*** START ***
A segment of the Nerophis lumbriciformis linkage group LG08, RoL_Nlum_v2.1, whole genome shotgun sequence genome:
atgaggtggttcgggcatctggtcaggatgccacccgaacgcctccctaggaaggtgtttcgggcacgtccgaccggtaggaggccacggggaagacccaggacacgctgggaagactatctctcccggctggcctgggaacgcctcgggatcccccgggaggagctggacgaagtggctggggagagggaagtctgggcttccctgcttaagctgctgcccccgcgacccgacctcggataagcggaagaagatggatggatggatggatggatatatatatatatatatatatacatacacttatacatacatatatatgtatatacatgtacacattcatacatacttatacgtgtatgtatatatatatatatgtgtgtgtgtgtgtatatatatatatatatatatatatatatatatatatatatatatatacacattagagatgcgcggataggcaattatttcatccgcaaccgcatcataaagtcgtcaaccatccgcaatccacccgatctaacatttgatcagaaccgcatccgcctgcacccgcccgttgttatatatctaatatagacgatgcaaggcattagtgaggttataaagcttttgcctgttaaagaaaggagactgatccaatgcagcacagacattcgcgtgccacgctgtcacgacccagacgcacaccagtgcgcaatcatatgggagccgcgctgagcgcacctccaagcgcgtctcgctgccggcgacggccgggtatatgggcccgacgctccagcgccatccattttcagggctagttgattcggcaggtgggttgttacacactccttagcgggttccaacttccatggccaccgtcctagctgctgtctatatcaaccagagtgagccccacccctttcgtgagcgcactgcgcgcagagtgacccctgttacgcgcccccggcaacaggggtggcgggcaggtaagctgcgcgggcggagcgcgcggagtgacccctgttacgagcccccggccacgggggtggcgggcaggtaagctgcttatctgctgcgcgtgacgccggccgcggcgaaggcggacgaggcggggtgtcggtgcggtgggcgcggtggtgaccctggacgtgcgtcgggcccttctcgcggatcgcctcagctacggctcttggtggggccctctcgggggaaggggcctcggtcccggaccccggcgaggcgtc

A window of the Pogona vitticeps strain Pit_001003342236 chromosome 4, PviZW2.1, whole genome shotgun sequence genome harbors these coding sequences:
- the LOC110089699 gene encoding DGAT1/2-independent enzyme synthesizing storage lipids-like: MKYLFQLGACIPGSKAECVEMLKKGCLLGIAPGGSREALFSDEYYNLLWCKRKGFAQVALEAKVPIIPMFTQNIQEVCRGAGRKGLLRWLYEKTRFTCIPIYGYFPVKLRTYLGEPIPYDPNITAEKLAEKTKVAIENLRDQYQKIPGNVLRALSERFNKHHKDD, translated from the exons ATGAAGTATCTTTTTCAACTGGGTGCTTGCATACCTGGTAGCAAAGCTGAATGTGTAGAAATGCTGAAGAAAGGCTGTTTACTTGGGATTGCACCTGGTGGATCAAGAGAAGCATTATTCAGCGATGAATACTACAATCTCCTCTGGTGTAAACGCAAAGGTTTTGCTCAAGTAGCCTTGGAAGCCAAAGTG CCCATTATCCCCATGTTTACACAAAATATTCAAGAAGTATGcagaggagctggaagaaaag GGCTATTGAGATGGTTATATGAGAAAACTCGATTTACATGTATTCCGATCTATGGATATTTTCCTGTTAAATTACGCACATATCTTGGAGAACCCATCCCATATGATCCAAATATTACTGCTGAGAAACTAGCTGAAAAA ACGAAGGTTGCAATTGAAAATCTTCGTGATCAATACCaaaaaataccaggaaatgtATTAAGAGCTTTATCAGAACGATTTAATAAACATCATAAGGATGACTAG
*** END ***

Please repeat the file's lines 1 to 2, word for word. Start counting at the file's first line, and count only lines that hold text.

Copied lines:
A segment of the Nerophis lumbriciformis linkage group LG08, RoL_Nlum_v2.1, whole genome shotgun sequence genome:
atgaggtggttcgggcatctggtcaggatgccacccgaacgcctccctaggaaggtgtttcgggcacgtccgaccggtaggaggccacggggaagacccaggacacgctgggaagactatctctcccggctggcctgggaacgcctcgggatcccccgggaggagctggacgaagtggctggggagagggaagtctgggcttccctgcttaagctgctgcccccgcgacccgacctcggataagcggaagaagatggatggatggatggatggatatatatatatatatatatatacatacacttatacatacatatatatgtatatacatgtacacattcatacatacttatacgtgtatgtatatatatatatatgtgtgtgtgtgtgtatatatatatatatatatatatatatatatatatatatatatatatacacattagagatgcgcggataggcaattatttcatccgcaaccgcatcataaagtcgtcaaccatccgcaatccacccgatctaacatttgatcagaaccgcatccgcctgcacccgcccgttgttatatatctaatatagacgatgcaaggcattagtgaggttataaagcttttgcctgttaaagaaaggagactgatccaatgcagcacagacattcgcgtgccacgctgtcacgacccagacgcacaccagtgcgcaatcatatgggagccgcgctgagcgcacctccaagcgcgtctcgctgccggcgacggccgggtatatgggcccgacgctccagcgccatccattttcagggctagttgattcggcaggtgggttgttacacactccttagcgggttccaacttccatggccaccgtcctagctgctgtctatatcaaccagagtgagccccacccctttcgtgagcgcactgcgcgcagagtgacccctgttacgcgcccccggcaacaggggtggcgggcaggtaagctgcgcgggcggagcgcgcggagtgacccctgttacgagcccccggccacgggggtggcgggcaggtaagctgcttatctgctgcgcgtgacgccggccgcggcgaaggcggacgaggcggggtgtcggtgcggtgggcgcggtggtgaccctggacgtgcgtcgggcccttctcgcggatcgcctcagctacggctcttggtggggccctctcgggggaaggggcctcggtcccggaccccggcgaggcgtc